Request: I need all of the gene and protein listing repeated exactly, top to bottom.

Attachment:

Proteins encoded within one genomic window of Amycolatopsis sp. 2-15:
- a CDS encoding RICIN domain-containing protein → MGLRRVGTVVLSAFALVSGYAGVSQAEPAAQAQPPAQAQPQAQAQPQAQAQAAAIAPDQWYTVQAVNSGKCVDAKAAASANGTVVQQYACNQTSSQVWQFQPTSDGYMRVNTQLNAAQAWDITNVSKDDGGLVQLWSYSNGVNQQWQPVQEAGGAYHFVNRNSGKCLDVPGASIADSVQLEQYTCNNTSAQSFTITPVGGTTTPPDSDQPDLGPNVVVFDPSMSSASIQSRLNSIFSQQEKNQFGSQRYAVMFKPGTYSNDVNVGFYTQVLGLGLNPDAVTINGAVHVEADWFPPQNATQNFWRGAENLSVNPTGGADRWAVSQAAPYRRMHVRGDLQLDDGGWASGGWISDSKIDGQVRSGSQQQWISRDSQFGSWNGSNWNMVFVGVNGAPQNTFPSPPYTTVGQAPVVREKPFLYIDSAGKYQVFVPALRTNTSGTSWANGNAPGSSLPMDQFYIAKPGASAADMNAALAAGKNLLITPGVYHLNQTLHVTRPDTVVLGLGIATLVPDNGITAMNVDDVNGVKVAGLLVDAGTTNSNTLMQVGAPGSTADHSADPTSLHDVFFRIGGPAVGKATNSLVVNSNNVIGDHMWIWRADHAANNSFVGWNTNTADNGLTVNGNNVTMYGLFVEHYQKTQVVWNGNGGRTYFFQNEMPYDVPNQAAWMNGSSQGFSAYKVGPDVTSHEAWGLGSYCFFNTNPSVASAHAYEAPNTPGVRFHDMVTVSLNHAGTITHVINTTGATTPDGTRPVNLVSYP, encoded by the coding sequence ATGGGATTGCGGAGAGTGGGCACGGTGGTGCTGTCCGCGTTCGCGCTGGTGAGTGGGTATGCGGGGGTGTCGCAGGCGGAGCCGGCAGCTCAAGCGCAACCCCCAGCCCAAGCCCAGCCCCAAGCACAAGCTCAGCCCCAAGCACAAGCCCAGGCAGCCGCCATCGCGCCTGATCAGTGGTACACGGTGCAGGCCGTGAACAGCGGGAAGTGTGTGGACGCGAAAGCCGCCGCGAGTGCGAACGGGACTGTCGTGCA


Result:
Proteins encoded within one genomic window of Amycolatopsis sp. 2-15:
- a CDS encoding RICIN domain-containing protein → MGLRRVGTVVLSAFALVSGYAGVSQAEPAAQAQPPAQAQPQAQAQPQAQAQAAAIAPDQWYTVQAVNSGKCVDAKAAASANGTVVQQYACNQTSSQVWQFQPTSDGYMRVNTQLNAAQAWDITNVSKDDGGLVQLWSYSNGVNQQWQPVQEAGGAYHFVNRNSGKCLDVPGASIADSVQLEQYTCNNTSAQSFTITPVGGTTTPPDSDQPDLGPNVVVFDPSMSSASIQSRLNSIFSQQEKNQFGSQRYAVMFKPGTYSNDVNVGFYTQVLGLGLNPDAVTINGAVHVEADWFPPQNATQNFWRGAENLSVNPTGGADRWAVSQAAPYRRMHVRGDLQLDDGGWASGGWISDSKIDGQVRSGSQQQWISRDSQFGSWNGSNWNMVFVGVNGAPQNTFPSPPYTTVGQAPVVREKPFLYIDSAGKYQVFVPALRTNTSGTSWANGNAPGSSLPMDQFYIAKPGASAADMNAALAAGKNLLITPGVYHLNQTLHVTRPDTVVLGLGIATLVPDNGITAMNVDDVNGVKVAGLLVDAGTTNSNTLMQVGAPGSTADHSADPTSLHDVFFRIGGPAVGKATNSLVVNSNNVIGDHMWIWRADHAANNSFVGWNTNTADNGLTVNGNNVTMYGLFVEHYQKTQVVWNGNGGRTYFFQNEMPYDVPNQAAWMNGSSQGFSAYKVGPDVTSHEAWGLGSYCFFNTNPSVASAHAYEAPNTPGVRFHDMVTVSLNHAGTITHVINTTGATTPDGTRPVNLVSYP, encoded by the coding sequence ATGGGATTGCGGAGAGTGGGCACGGTGGTGCTGTCCGCGTTCGCGCTGGTGAGTGGGTATGCGGGGGTGTCGCAGGCGGAGCCGGCAGCTCAAGCGCAACCCCCAGCCCAAGCCCAGCCCCAAGCACAAGCTCAGCCCCAAGCACAAGCCCAGGCAGCCGCCATCGCGCCTGATCAGTGGTACACGGTGCAGGCCGTGAACAGCGGGAAGTGTGTGGACGCGAAAGCCGCCGCGAGTGCGAACGGGACTGTCGTGCA